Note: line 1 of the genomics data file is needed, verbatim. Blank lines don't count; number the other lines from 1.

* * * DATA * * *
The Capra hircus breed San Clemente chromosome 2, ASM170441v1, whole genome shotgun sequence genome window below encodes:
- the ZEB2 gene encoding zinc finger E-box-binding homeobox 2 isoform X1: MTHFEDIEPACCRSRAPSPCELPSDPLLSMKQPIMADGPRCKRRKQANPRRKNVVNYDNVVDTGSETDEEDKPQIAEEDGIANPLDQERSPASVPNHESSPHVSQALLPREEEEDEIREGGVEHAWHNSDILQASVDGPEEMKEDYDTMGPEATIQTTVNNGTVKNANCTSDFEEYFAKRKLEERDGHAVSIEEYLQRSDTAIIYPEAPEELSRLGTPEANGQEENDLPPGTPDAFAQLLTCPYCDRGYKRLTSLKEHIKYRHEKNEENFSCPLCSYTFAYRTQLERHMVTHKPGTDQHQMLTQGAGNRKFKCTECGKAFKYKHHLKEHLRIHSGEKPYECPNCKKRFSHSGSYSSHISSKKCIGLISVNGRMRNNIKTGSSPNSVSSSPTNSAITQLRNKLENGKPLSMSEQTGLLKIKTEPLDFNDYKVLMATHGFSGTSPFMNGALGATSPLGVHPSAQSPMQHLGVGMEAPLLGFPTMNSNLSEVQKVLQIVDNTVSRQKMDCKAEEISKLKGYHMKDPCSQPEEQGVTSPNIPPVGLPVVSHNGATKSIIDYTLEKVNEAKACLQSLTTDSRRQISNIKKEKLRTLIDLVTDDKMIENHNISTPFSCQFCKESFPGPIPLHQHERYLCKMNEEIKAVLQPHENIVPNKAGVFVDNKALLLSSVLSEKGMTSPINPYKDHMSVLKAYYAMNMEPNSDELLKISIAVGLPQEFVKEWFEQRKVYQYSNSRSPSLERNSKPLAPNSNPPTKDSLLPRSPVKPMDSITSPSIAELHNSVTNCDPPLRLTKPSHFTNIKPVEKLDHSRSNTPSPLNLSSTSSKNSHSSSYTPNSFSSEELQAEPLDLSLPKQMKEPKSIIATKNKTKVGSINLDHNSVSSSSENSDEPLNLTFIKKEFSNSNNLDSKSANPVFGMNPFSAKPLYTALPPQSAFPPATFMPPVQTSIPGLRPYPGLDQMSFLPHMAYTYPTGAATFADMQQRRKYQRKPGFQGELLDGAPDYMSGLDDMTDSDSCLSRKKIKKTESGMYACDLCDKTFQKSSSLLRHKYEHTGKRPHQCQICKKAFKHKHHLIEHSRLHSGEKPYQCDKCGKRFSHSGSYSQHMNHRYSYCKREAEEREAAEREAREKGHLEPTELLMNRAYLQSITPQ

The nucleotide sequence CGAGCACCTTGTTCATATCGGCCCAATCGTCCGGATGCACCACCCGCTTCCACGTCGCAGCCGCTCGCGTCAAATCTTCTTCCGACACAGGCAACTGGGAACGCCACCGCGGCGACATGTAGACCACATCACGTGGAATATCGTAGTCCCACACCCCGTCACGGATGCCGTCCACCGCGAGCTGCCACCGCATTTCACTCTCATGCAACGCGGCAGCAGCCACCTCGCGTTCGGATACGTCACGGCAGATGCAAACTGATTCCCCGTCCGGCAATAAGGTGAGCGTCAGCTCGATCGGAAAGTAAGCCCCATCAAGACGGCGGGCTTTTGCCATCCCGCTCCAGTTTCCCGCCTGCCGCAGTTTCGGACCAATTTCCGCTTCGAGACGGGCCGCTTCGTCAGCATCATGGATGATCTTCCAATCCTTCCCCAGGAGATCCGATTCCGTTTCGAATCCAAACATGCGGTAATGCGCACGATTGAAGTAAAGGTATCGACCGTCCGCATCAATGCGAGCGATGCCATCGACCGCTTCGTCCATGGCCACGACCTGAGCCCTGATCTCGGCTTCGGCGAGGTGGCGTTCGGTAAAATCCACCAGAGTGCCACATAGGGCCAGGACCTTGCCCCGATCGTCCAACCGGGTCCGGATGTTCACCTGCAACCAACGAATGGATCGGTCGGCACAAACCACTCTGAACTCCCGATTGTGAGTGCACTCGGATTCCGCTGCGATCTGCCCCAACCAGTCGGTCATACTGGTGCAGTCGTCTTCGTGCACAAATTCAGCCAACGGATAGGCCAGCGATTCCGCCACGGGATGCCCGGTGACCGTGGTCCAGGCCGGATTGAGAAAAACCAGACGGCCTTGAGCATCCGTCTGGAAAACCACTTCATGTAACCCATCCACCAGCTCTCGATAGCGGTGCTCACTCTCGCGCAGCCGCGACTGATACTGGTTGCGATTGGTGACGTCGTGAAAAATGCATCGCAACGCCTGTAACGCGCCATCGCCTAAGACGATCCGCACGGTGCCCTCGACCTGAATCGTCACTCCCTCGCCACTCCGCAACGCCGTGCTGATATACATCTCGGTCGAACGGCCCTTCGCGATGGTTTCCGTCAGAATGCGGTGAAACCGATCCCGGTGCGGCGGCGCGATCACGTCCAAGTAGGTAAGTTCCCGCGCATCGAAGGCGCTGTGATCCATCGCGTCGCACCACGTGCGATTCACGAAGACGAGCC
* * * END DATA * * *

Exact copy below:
The Capra hircus breed San Clemente chromosome 2, ASM170441v1, whole genome shotgun sequence genome window below encodes: